Imagine getting a crew of supporters behind the speaking topic of “When Young Black Men Learn about Love.” It’s actually quite easy. Before producer J. Tiggett and I embarked on this work, one would be hard-pressed to find significant attempts by media makers who thought this topic would work. It was too far-fetched to consider, and too unpopular. When as a speaker, I talk about approaching Black boys with questions about love and their emotional lives, those tough moments that some would sweep under the rug, and their hopes and dreams. I reveal the process that brings those honest responses, and I make sure the presentations with an audience are interactive experiences. There are some heavy emotional scars the audience members carry when it comes to this topic. The satisfaction that comes with opening up a Little Brother dialogue with them is being able to take a room full of diverse populations beyond the “I don’t want to appear racist” discussion and straight into a conversation without judgment, educating the audience and me as a speaker on a number a levels.
Q: What's the next project for Nicole Franklin?
A: The next project, after 15 years in the making, is to work at EPIPHANY Inc. full-time, only loaning myself out to work as a director-for-hire in episodic television, theater or maybe the occasional Hollywood film if the industry executives allow. But I have been blessed to have a well-rounded hands-on education in financing, packaging, distributing and designing an outreach campaign for independent projects. And because I love what I do, I am open to learning much more. What it means to be a media channel that broadcasts and projects the work of a storyteller is constantly changing these days. Due to some fortunate events, I am a part of a team at the newly launched FUBU TV to explore the Video on Demand (VOD) space and all that a socially conscious, multicultural channel of an established brand can achieve. There are a few other projects including a multi-episode documentary series with popular on-camera contractor Nick Jardine as well as an educational initiative I am launching in my hometown of St. Louis, MO to provide students in low-opportunity communities an introduction and support network for careers in technology. For the student project we jump start their interest with a Hackathon and link them to the tech incubators in town providing mentoring, apprenticeships and a renewed excitement for learning in the STEAM fields. I may also be diving into producing a Broadway play. And I have a new screenplay I plan to film next year for the micro-budget indie slate I want EPIPHANY Inc. to manage from start to finish. Stay tuned….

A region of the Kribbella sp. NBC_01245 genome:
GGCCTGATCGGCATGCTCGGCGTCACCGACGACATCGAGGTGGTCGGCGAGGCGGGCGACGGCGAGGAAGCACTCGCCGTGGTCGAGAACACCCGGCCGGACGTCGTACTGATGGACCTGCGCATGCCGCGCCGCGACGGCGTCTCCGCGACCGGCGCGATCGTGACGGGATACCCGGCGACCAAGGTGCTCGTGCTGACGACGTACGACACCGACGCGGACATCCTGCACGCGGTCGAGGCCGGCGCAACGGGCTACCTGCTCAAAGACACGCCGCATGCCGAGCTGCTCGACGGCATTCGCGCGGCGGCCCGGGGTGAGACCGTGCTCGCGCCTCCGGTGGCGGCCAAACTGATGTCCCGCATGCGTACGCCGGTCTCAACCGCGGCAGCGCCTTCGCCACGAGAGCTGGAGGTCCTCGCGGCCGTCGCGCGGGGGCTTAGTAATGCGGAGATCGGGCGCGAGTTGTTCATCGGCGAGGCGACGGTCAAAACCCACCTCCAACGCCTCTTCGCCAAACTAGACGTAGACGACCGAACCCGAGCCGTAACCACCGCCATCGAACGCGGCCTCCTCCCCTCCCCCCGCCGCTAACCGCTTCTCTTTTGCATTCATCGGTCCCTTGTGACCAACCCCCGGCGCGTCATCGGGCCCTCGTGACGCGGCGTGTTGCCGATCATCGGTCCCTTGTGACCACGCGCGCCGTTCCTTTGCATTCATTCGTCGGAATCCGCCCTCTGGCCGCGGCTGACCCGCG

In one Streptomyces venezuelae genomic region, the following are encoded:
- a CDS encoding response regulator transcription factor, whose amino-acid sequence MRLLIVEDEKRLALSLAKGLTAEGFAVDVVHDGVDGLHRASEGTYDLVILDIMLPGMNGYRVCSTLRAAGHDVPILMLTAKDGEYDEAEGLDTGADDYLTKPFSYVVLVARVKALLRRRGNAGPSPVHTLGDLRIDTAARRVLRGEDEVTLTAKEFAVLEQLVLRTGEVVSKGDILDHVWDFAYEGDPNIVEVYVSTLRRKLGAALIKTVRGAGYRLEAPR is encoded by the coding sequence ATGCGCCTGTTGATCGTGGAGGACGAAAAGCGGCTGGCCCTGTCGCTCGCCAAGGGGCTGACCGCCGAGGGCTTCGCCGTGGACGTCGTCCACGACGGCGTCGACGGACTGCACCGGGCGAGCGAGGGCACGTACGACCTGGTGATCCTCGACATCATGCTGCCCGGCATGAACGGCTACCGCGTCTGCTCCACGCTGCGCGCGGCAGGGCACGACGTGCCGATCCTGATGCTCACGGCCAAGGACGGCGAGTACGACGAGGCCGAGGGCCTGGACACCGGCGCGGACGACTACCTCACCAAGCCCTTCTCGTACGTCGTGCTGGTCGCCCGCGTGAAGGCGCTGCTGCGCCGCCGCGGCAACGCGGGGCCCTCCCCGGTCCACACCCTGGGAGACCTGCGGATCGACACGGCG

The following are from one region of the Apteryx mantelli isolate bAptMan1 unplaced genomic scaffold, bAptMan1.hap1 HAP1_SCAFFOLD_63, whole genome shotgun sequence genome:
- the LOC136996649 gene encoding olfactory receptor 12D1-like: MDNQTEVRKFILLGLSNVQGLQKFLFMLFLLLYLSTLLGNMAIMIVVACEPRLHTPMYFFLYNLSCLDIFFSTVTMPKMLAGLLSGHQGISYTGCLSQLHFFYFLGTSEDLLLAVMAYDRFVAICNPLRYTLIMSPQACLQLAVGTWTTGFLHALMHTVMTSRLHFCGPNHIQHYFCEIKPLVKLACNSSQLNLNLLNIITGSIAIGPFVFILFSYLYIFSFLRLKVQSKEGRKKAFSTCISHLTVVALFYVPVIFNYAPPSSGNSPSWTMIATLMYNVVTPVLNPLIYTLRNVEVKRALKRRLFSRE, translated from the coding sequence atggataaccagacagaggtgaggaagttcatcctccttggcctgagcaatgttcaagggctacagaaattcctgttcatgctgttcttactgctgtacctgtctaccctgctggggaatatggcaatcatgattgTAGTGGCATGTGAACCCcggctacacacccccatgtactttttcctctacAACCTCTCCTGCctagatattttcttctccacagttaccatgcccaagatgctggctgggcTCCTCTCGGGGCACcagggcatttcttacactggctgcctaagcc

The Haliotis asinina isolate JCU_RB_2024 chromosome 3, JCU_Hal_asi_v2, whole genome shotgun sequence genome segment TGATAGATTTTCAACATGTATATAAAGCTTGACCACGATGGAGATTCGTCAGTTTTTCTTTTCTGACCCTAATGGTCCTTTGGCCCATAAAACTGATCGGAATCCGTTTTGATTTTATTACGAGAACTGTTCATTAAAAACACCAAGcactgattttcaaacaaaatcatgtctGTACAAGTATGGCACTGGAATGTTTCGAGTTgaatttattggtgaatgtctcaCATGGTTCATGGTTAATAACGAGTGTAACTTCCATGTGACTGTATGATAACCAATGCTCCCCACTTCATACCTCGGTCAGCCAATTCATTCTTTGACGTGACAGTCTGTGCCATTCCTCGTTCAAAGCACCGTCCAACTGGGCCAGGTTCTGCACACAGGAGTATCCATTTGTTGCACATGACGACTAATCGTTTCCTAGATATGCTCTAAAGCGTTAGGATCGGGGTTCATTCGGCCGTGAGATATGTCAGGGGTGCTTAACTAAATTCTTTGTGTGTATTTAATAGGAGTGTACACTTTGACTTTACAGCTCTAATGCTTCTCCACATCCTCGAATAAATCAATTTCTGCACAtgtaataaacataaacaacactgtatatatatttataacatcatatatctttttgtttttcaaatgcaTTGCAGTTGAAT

...if you want to be a producer, you need to write, write, write.— From Nicole's school adviser
Nicole Franklin in the media hub of NYC
Poster for documentary film series, "Little Brother"
Our culture comes through in our youth, and we’re motivated by young people doing great things… You’ll definitely feel the experience of Little Brother.— Common
Excerpt from Little Brother: The Fire Next Time
I think Hollywood is going to be catching up with the media makers of color and the audiences we are building out organically. It’s a natural progression.— Nicole Franklin
On the set of "Little Brother"
On the set with colleague, DP Wiener Millien
Nicole Franklin's project reels
Nicole and the late Anne Brown in Norway
"Anne has touched my life as a filmmaker immensely. I was a young woman who from the start was set on showing the world how unpredictable and unstoppable we are."— Nicole Franklin
Excerpt from Gershwin & Bess: A Dialogue with Anne Brown
For speaking engagement requests and more about Nicole Franklin, go to: